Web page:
There are just a few spots left at the table… please come and join us. RSVP today to email@example.com
-Allan Benton’s Smoky Country Ham vs. La Quercia Speck
-Preserved Fruits and Vegetables
-Fresh Pulled Mozzarella, herb salads, grilled flat bread
-Carolina Risotto, pumpkin, chevre, pomegranate, spiced pumpkin seeds, grilled chicories, gingerbread crumbs
-Crispy Brussels Sprouts, Old bay corn flakes, peanuts, mint vinaigrette
-Fried Chicken, house made bourbon barrel cured maple syrup, heirloom cornmeal flapjacks
-Roasted Tender belly suckling pig, green apple “mostarda”, heirloom grits.
-Roasted root salad, tarragon, mint, smoked egg, pear, farro, horseradish
Slow Food Winter Celebration Dinner
Join us for a tribute to winter with a farm-to-table meal at The Pinyon. This year, we saved our annual Holiday celebration for after all the hustle and bustle and for the calm of winter; we have special invitations to our farmers as well. Slow Food members, local farmers and guests will dine together to get to know one another and celebrate the year’s harvest.
Where: The Pinyon, 1710 Pearl Street, Boulder
Date: Monday, January 16, 2012
Time: 6:30 p.m.
Cost: $55 for members/ $65 for nonmembers (includes tax and tip); credit card payments have $2 handling fee.
RSVP (with payment) by Jan 10, 2012 to firstname.lastname@example.org
Delicious and seasonal menu; includes two drinks (wine & beer offered).
The Pinyon is a Rocky Mountain artisan bistro focused on small batch, craft driven food and drink. They offer a unique rendition of American cuisine and respect the legacy of our shared culinary heritage by balancing the use of foraged ingredients with the seasonal bounty of our Front Range farms.
New ways to pay:
Mail a check ($55/members and $65/non-members)
Slow Food Boulder County
c/o Tiffany Cooper
701 31st Street
Boulder, CO 80303
We hope to see you at The Pinyon on January 16!
Kuvy Ax & Tiffany Cooper
Boulder’s premier local food event kicks off this weekend with a host of activities and special events designed to celebrate our local family farms, restaurants, and farmers’ markets, including the organizations and grocers who support them.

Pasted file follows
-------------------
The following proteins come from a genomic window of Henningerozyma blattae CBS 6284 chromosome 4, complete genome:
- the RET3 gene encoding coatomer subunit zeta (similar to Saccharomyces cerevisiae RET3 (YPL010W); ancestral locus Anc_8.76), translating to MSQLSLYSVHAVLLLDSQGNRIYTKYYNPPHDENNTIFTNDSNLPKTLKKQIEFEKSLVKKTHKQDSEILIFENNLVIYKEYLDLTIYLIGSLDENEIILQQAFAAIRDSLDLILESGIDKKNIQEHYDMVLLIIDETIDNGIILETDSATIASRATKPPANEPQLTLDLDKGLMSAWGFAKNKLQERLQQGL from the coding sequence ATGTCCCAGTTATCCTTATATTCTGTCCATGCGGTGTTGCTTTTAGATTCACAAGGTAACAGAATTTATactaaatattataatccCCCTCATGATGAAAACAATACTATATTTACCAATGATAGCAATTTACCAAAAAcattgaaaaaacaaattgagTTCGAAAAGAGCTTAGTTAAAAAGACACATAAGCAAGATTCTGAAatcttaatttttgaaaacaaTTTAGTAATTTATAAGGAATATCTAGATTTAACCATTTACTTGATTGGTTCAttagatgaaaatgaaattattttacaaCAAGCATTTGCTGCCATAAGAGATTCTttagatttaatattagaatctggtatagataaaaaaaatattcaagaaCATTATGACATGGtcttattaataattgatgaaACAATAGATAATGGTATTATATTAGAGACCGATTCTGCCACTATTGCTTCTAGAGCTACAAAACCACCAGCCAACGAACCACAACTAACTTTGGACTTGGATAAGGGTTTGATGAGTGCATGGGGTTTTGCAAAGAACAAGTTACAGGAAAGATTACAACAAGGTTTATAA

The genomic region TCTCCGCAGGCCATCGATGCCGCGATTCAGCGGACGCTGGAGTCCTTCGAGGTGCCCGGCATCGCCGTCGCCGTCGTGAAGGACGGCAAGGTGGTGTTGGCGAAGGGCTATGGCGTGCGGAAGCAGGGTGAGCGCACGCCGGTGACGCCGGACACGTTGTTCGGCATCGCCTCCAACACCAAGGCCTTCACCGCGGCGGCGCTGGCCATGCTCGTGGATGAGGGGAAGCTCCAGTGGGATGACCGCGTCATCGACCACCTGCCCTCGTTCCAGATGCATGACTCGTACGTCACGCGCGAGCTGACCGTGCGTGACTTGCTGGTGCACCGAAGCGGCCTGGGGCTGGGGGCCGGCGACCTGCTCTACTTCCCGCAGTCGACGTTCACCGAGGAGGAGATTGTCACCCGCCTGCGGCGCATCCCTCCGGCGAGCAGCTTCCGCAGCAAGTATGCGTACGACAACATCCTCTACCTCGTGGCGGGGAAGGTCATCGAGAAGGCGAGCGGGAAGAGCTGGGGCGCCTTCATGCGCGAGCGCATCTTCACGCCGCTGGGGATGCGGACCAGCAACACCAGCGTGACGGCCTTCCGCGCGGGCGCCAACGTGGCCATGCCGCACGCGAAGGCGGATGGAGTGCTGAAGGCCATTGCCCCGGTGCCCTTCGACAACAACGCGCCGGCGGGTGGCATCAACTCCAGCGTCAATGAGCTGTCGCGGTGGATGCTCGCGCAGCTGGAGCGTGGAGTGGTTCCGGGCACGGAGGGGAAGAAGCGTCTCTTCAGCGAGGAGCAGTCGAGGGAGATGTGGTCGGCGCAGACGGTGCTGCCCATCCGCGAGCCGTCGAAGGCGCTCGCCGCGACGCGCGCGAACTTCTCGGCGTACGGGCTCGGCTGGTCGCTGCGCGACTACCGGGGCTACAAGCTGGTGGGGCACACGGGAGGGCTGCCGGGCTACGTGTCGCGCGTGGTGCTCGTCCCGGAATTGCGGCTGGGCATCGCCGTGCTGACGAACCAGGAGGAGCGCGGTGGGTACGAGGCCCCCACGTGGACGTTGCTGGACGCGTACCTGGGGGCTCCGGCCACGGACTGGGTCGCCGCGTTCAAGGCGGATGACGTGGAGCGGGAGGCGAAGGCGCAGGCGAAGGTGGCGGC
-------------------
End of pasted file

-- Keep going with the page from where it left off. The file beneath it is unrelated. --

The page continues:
The week officially begins at the Boulder and Longmont farmers’ markets where you can visit the Eat Local tent and take the 10% Pledge — committing up to 10% of of your food budget to locally-sourced food over the next year!
Visit the Transition Colorado site for a full line of of mouth-watering and thought-provoking ways to celebrate the local!
Join Slow Food Boulder County, Denver Botanic Gardens and Edible Front Range for the 1st Annual Farm Bike Tour
Register today: botanicgardens.org
Want to be a bigger part of the sustainable agriculture movement?
Friday, August 19
9 am to 1 pm
The Urban Farm at Stapleton
10200 Smith Rd, Denver, CO 80239
We will be planting about 40-45 5-gallon fruit trees donated by The Fruit Tree Planting Foundation.
The trees are part of an educational program which focuses on the importance of trees for the environment and fruit in the diet.
KIDS’ ACTIVITIES: a fun fruit dance, fruit tree identification activity, facts/quiz, and fruit snack preparation demo.
After the program, a planting demo for the adult volunteers will be given and, if the students are able to remain, we’ll plant the orchard all together. If they have to leave, we’ll finish planting the orchard with the adult volunteers.
The Urban Farm at Stapleton focuses on improving the lives of children living in high-risk,
urbanized neighborhoods by helping to create a sense of positive self-regard and self-reliance, a strong work ethic, and hope.
Lend your hands to make urban agriculture successful!
Lunch and beverages provided.
Don’t forget sunscreen, appropriate clothing and water bottles.
We would love to make this a zero-waste event, so try to bring your own ‘picnic kit’ for lunch
- we’ll have back ups for anyone who forgets or can’t do it.
Click here for the latest happenings with Slow Food Boulder County. Slow News: August 2011
Morocco inspires visions of smoking tagines, those conical terracotta cooking vessels that slow-cook delectable meat and vegetables with spices, preserved lemon, and when called for, fresh and dried fruit.
Come and join us around the fire for a presentation of local flavor
renditions of traditional dishes as well as creative interpretations.
(Cure Farm veggies and locally sourced everything)
Tagine of Chicken, preserved lemon and fresh coriander
Tagine of Lamb with cinnamon and prune
Pepper Salad with argan oil and preserved lemon
Carrots with Cinnamon and ras al hanout
Fresh green salad straight from the farm
Grilled Peaches with Honey
Learn from Slow Food Boulder founder Peggy Markel how to prepare these dishes, preserved lemons, the value and flavor of argan oil and what constitutes the ambiance and mystery of Moroccan atmosphere. Recipes go home with you, along with a summer night well celebrated!
Join us for music, fanfare and a beautiful time together.
July 30, 5-8 pm
Cure Organic Farm: 7416 Valmont Rd., Boulder, near 75th
$55/members; $65/non-members; proceeds help Slow Food BoCo programs
RSVP: email@example.com and mail a check made out to Slow Food Boulder to Carol Carlson, PO Box 525, Boulder, CO 80306. Reservation confirmed upon receipt of check.